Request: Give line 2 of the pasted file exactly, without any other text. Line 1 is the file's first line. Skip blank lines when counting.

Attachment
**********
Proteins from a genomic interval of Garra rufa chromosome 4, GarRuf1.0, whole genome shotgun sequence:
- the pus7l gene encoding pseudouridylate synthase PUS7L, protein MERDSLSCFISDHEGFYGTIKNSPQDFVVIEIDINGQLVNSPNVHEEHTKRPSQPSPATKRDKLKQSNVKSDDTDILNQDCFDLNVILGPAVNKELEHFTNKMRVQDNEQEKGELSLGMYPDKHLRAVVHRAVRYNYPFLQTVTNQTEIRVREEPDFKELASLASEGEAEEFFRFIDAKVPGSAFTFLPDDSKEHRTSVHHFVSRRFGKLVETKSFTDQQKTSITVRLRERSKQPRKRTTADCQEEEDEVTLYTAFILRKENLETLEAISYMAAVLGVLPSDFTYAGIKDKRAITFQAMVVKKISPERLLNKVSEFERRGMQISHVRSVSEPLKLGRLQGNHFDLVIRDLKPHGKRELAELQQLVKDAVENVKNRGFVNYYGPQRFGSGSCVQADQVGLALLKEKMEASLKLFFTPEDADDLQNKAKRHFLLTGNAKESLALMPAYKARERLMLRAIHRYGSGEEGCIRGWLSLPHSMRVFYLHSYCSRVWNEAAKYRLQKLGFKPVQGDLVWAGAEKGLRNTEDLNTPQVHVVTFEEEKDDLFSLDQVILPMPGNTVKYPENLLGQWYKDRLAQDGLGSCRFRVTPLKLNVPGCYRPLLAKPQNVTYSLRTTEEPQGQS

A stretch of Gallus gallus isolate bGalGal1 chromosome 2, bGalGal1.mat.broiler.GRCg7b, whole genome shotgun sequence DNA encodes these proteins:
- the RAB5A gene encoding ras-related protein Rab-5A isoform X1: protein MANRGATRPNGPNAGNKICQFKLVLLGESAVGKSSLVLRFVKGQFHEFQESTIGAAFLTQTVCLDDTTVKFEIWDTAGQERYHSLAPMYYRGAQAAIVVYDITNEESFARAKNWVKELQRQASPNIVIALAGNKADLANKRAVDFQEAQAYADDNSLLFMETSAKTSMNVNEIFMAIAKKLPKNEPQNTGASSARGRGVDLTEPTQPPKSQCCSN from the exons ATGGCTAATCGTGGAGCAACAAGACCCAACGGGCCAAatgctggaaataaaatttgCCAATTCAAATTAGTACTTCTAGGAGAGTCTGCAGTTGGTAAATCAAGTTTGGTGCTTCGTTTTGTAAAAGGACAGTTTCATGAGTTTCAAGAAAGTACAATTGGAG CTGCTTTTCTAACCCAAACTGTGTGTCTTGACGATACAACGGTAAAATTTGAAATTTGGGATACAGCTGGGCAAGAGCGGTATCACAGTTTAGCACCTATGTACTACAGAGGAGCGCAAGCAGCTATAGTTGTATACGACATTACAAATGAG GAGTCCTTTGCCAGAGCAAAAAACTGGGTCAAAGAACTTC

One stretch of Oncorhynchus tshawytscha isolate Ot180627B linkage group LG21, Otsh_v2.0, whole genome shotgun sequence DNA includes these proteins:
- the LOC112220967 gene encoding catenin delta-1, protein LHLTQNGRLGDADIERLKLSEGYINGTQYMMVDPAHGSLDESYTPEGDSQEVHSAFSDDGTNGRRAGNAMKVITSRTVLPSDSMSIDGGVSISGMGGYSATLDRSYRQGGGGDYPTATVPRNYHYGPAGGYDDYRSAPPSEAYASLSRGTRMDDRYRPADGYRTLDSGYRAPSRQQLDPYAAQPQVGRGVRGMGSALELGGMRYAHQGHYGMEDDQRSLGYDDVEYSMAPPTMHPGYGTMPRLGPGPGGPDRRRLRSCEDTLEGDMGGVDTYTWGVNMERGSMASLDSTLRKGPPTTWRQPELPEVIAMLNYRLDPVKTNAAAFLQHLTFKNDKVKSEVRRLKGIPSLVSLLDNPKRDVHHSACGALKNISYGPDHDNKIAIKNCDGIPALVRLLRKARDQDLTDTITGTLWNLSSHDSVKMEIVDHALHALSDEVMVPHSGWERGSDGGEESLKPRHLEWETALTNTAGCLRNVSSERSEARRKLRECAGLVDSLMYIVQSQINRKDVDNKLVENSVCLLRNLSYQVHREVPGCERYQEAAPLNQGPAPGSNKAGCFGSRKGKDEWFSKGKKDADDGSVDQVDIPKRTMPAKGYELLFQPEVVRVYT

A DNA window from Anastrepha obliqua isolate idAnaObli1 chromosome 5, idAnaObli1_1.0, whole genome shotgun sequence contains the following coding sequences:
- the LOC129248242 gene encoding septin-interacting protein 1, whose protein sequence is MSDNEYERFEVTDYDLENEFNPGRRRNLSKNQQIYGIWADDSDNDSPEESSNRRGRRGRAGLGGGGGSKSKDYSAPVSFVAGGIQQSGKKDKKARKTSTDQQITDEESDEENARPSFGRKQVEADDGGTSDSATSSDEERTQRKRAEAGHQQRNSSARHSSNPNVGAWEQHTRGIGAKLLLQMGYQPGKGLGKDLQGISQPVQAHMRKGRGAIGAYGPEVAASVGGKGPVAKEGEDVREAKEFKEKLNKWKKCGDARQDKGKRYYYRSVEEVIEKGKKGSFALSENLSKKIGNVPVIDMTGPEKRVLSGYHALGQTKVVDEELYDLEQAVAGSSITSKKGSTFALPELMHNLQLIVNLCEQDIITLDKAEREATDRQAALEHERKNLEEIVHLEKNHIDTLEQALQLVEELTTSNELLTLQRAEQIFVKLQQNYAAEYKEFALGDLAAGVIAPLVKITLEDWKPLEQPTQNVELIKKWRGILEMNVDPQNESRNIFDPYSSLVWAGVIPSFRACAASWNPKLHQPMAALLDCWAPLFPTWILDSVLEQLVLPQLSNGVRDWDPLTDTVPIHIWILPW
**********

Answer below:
- the pus7l gene encoding pseudouridylate synthase PUS7L, protein MERDSLSCFISDHEGFYGTIKNSPQDFVVIEIDINGQLVNSPNVHEEHTKRPSQPSPATKRDKLKQSNVKSDDTDILNQDCFDLNVILGPAVNKELEHFTNKMRVQDNEQEKGELSLGMYPDKHLRAVVHRAVRYNYPFLQTVTNQTEIRVREEPDFKELASLASEGEAEEFFRFIDAKVPGSAFTFLPDDSKEHRTSVHHFVSRRFGKLVETKSFTDQQKTSITVRLRERSKQPRKRTTADCQEEEDEVTLYTAFILRKENLETLEAISYMAAVLGVLPSDFTYAGIKDKRAITFQAMVVKKISPERLLNKVSEFERRGMQISHVRSVSEPLKLGRLQGNHFDLVIRDLKPHGKRELAELQQLVKDAVENVKNRGFVNYYGPQRFGSGSCVQADQVGLALLKEKMEASLKLFFTPEDADDLQNKAKRHFLLTGNAKESLALMPAYKARERLMLRAIHRYGSGEEGCIRGWLSLPHSMRVFYLHSYCSRVWNEAAKYRLQKLGFKPVQGDLVWAGAEKGLRNTEDLNTPQVHVVTFEEEKDDLFSLDQVILPMPGNTVKYPENLLGQWYKDRLAQDGLGSCRFRVTPLKLNVPGCYRPLLAKPQNVTYSLRTTEEPQGQS